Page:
The Immune Disease Institute is an independent non-profit corporation, which is academically affiliated with Harvard Medical School.
The Institute's mission is fundamental biomedical research to:
* Improve human health
* Harness inflammation
* Strengthen immune defense
Key definitions to understand our work include:
Immunology: studies the structure and function of the immune system, which is the body's organization of organs, tissues, cells, and cell products to protect itself from other organisms. Immunology today involves nearly every aspect of medical discovery, healthcare, and disease management.
Immune defense: is the coordinated and complicated reaction of the agents of the immune system to pathogens, called antigens, which are foreign to the body and have the potential to cause disease. Normal immune surveillance also helps to keep damaged cells from proliferating into cancer. Immune defense research at IDI is targeted at development of defenses against bioterrorism, vaccines against viral and other infections, and new means to prevent or treat types of cancer.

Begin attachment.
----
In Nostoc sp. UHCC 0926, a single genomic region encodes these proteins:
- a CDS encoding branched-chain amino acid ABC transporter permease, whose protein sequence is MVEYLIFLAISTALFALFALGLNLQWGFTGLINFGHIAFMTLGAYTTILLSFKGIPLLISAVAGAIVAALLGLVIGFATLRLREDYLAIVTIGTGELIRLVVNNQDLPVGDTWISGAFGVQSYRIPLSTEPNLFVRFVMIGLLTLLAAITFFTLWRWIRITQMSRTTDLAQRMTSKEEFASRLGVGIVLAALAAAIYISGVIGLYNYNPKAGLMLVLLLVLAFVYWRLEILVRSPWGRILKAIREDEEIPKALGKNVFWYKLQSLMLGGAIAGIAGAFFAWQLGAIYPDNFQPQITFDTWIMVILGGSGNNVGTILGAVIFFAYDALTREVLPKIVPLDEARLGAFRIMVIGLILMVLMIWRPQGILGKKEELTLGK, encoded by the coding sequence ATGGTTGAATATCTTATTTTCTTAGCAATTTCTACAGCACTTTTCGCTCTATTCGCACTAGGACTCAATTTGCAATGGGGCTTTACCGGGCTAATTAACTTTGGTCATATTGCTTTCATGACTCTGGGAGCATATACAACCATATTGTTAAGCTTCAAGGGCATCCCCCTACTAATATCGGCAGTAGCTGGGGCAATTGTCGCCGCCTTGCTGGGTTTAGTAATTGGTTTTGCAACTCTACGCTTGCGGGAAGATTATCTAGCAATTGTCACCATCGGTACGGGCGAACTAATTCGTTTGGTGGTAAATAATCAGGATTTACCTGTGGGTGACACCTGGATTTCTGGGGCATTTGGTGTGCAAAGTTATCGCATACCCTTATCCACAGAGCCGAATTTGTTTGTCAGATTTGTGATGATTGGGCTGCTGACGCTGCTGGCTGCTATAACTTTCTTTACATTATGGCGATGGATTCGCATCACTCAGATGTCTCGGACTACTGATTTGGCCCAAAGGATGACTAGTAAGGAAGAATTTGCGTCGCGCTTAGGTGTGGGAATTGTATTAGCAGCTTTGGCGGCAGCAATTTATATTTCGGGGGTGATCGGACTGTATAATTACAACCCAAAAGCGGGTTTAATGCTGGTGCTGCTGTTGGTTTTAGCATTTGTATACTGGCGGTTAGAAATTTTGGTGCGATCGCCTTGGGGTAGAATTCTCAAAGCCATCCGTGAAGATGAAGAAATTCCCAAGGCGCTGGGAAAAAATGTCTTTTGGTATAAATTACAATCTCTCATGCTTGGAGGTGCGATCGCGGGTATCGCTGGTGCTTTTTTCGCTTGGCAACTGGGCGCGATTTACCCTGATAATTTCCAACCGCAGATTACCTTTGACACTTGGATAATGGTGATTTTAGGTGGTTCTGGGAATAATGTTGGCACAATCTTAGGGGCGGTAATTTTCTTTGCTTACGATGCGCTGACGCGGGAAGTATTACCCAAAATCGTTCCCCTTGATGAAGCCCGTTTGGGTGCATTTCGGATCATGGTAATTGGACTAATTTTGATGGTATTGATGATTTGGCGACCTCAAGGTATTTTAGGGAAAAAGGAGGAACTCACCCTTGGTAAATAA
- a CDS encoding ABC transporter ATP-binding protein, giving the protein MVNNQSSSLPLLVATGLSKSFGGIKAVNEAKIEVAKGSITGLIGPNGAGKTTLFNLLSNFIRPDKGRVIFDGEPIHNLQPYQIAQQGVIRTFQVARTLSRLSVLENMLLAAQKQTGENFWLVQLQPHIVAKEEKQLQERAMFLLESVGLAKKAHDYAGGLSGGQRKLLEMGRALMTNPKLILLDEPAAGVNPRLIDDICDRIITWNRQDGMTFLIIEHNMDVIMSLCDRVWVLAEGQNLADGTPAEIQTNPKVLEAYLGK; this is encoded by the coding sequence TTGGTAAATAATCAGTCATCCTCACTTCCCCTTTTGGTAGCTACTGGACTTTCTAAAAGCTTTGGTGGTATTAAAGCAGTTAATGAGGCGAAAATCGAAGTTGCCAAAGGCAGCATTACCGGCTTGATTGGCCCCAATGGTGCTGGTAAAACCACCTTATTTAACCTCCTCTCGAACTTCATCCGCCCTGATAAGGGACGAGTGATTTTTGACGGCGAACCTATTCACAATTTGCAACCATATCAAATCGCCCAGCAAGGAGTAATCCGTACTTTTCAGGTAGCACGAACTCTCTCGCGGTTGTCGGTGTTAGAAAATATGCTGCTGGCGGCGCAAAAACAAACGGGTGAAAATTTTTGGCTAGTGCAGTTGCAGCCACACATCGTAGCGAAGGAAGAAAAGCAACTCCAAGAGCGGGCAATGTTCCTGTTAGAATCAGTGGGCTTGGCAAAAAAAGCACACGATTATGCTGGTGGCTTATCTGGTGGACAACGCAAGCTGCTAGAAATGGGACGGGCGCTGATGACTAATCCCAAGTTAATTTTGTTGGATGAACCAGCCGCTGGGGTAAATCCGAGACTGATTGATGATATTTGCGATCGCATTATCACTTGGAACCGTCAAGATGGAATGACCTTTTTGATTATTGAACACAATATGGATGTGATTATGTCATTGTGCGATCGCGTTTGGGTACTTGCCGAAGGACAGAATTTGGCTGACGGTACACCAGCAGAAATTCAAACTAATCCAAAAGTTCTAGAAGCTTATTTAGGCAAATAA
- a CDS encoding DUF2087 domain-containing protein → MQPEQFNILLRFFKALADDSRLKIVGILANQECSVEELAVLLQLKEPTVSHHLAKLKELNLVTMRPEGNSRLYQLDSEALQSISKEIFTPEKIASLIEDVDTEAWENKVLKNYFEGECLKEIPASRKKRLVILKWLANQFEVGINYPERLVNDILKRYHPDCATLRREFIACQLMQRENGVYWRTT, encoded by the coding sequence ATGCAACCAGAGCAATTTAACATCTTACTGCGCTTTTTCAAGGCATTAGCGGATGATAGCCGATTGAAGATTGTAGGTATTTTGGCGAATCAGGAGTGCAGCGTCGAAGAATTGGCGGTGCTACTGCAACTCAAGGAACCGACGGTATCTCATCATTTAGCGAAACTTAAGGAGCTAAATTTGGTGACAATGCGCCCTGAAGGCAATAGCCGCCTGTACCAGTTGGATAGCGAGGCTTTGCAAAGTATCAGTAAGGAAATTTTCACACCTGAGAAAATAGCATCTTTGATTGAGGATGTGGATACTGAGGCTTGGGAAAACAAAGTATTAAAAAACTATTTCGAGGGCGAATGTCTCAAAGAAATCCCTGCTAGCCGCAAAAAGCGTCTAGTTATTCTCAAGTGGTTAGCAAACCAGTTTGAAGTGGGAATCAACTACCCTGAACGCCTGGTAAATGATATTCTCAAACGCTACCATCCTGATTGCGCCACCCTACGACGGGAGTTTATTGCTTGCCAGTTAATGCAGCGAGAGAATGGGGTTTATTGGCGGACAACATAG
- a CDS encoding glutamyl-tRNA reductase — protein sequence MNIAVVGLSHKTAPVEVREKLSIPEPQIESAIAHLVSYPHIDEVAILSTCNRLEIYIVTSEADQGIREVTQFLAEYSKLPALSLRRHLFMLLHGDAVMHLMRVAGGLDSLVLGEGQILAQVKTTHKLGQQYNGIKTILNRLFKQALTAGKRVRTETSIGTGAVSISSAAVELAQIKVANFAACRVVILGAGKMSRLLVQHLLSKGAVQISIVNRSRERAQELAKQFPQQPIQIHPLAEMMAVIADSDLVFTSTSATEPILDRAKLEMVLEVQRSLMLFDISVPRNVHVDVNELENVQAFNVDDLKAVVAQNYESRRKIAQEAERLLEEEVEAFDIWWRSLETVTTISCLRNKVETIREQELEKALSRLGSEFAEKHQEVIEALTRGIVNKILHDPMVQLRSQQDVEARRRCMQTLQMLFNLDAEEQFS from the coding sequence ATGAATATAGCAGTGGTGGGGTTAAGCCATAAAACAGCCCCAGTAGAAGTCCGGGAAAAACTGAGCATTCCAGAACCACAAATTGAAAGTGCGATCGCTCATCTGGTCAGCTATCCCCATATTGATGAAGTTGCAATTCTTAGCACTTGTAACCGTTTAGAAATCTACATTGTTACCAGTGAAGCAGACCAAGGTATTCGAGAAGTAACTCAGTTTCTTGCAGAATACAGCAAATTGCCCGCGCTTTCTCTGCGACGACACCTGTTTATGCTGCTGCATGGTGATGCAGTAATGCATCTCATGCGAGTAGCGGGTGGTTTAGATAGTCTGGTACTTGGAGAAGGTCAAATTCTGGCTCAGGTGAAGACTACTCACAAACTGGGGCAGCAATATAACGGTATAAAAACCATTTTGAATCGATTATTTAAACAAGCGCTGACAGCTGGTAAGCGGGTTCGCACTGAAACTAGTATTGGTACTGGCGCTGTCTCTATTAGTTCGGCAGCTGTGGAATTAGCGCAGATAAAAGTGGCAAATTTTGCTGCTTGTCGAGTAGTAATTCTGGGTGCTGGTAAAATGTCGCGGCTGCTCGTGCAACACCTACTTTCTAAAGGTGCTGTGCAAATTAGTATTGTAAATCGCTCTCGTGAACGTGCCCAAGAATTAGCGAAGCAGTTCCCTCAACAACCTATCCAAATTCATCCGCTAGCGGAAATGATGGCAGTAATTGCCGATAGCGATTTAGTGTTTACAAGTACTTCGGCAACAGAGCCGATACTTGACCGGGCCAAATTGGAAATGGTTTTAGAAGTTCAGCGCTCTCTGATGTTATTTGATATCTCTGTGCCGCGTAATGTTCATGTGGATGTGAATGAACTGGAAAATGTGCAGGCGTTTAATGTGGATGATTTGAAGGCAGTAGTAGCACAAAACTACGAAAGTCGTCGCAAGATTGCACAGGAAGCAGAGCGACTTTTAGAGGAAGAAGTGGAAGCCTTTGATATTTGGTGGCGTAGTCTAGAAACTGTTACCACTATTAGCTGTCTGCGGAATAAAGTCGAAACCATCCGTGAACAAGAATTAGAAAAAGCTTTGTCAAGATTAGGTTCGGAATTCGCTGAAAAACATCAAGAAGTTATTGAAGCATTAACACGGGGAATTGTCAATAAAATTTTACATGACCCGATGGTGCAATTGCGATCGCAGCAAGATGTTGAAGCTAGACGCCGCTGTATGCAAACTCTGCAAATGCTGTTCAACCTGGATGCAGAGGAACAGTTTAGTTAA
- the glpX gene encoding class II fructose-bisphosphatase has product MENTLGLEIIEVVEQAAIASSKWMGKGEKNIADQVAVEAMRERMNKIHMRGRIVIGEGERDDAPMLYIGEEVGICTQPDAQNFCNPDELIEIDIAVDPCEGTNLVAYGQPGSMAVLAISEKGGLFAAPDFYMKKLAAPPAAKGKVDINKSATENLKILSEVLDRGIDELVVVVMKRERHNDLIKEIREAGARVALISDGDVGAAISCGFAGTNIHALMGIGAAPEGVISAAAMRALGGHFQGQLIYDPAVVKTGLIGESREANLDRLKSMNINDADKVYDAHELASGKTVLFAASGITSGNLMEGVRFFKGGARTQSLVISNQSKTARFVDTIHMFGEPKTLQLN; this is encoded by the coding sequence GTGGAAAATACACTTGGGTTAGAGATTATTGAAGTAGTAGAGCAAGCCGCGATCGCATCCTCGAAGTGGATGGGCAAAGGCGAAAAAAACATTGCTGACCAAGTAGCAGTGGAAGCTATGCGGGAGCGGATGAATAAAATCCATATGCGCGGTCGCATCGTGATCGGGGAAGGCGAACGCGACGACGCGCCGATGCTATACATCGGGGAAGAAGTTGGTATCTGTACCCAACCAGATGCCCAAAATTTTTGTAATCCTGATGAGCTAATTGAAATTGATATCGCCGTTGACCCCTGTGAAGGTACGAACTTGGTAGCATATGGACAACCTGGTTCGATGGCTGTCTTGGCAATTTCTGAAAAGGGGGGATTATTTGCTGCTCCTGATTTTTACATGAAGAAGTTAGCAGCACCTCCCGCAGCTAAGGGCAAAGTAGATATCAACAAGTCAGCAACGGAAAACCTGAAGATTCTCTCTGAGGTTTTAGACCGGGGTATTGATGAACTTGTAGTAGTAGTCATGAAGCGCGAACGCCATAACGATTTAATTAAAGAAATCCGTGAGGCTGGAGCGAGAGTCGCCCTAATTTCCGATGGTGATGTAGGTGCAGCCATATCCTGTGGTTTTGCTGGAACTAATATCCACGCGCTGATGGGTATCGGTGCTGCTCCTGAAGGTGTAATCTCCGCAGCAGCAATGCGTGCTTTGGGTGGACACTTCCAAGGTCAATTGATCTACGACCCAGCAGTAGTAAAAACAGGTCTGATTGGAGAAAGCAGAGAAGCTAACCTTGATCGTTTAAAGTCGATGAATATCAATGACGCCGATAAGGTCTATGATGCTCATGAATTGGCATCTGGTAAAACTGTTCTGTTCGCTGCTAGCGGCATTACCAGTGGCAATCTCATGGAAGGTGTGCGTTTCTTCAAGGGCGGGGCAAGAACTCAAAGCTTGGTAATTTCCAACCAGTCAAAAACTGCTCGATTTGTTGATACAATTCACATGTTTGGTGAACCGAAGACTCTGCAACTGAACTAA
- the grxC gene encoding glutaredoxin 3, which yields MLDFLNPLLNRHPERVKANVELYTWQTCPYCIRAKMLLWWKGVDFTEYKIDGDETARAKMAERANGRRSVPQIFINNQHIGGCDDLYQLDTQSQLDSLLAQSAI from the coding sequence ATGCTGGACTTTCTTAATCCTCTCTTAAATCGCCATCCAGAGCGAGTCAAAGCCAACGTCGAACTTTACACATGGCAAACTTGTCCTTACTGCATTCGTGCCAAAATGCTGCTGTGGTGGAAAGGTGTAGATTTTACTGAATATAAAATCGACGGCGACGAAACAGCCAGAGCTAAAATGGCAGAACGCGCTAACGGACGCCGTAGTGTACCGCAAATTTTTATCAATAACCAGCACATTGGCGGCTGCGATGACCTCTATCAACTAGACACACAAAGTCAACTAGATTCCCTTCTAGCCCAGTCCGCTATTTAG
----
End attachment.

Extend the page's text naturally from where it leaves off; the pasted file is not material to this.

Inflammation: is a protective gathering of immune cells and molecules at a site of infection. Normally a healthy response, inflammation can become prolonged and wreak havoc on body tissues. Heart disease, Alzheimer's, ulcers, and frailty in old age appear to be linked to a state of chronic inflammation triggered by the immune response.